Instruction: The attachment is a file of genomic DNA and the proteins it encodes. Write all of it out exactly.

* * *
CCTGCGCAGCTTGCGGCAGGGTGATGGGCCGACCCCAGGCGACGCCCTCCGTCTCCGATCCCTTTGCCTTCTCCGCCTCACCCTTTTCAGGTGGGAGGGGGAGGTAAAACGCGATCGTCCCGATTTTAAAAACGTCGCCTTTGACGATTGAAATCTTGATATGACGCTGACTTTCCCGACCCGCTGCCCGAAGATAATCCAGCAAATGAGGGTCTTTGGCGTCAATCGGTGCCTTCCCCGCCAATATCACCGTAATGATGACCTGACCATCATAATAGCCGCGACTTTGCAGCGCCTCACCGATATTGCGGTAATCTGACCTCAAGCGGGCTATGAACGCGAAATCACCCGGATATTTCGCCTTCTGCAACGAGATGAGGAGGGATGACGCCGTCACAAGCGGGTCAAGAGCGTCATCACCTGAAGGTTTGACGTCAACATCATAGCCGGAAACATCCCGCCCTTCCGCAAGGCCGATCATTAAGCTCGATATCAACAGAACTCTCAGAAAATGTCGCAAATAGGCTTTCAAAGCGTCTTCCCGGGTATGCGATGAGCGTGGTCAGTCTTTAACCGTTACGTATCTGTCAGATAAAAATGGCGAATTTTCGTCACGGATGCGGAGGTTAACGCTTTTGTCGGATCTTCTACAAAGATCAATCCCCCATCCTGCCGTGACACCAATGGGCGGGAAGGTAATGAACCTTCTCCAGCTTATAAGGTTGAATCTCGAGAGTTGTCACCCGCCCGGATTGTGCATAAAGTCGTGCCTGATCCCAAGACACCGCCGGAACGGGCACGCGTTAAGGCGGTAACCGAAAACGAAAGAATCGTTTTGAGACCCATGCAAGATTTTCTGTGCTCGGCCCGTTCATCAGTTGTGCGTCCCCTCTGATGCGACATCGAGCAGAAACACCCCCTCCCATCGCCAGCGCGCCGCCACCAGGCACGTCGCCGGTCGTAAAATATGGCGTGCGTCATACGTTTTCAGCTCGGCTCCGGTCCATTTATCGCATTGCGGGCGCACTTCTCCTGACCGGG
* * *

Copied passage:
CCTGCGCAGCTTGCGGCAGGGTGATGGGCCGACCCCAGGCGACGCCCTCCGTCTCCGATCCCTTTGCCTTCTCCGCCTCACCCTTTTCAGGTGGGAGGGGGAGGTAAAACGCGATCGTCCCGATTTTAAAAACGTCGCCTTTGACGATTGAAATCTTGATATGACGCTGACTTTCCCGACCCGCTGCCCGAAGATAATCCAGCAAATGAGGGTCTTTGGCGTCAATCGGTGCCTTCCCCGCCAATATCACCGTAATGATGACCTGACCATCATAATAGCCGCGACTTTGCAGCGCCTCACCGATATTGCGGTAATCTGACCTCAAGCGGGCTATGAACGCGAAATCACCCGGATATTTCGCCTTCTGCAACGAGATGAGGAGGGATGACGCCGTCACAAGCGGGTCAAGAGCGTCATCACCTGAAGGTTTGACGTCAACATCATAGCCGGAAACATCCCGCCCTTCCGCAAGGCCGATCATTAAGCTCGATATCAACAGAACTCTCAGAAAATGTCGCAAATAGGCTTTCAAAGCGTCTTCCCGGGTATGCGATGAGCGTGGTCAGTCTTTAACCGTTACGTATCTGTCAGATAAAAATGGCGAATTTTCGTCACGGATGCGGAGGTTAACGCTTTTGTCGGATCTTCTACAAAGATCAATCCCCCATCCTGCCGTGACACCAATGGGCGGGAAGGTAATGAACCTTCTCCAGCTTATAAGGTTGAATCTCGAGAGTTGTCACCCGCCCGGATTGTGCATAAAGTCGTGCCTGATCCCAAGACACCGCCGGAACGGGCACGCGTTAAGGCGGTAACCGAAAACGAAAGAATCGTTTTGAGACCCATGCAAGATTTTCTGTGCTCGGCCCGTTCATCAGTTGTGCGTCCCCTCTGATGCGACATCGAGCAGAAACACCCCCTCCCATCGCCAGCGCGCCGCCACCAGGCACGTCGCCGGTCGTAAAATATGGCGTGCGTCATACGTTTTCAGCTCGGCTCCGGTCCATTTATCGCATTGCGGGCGCACTTCTCCTGACCGGG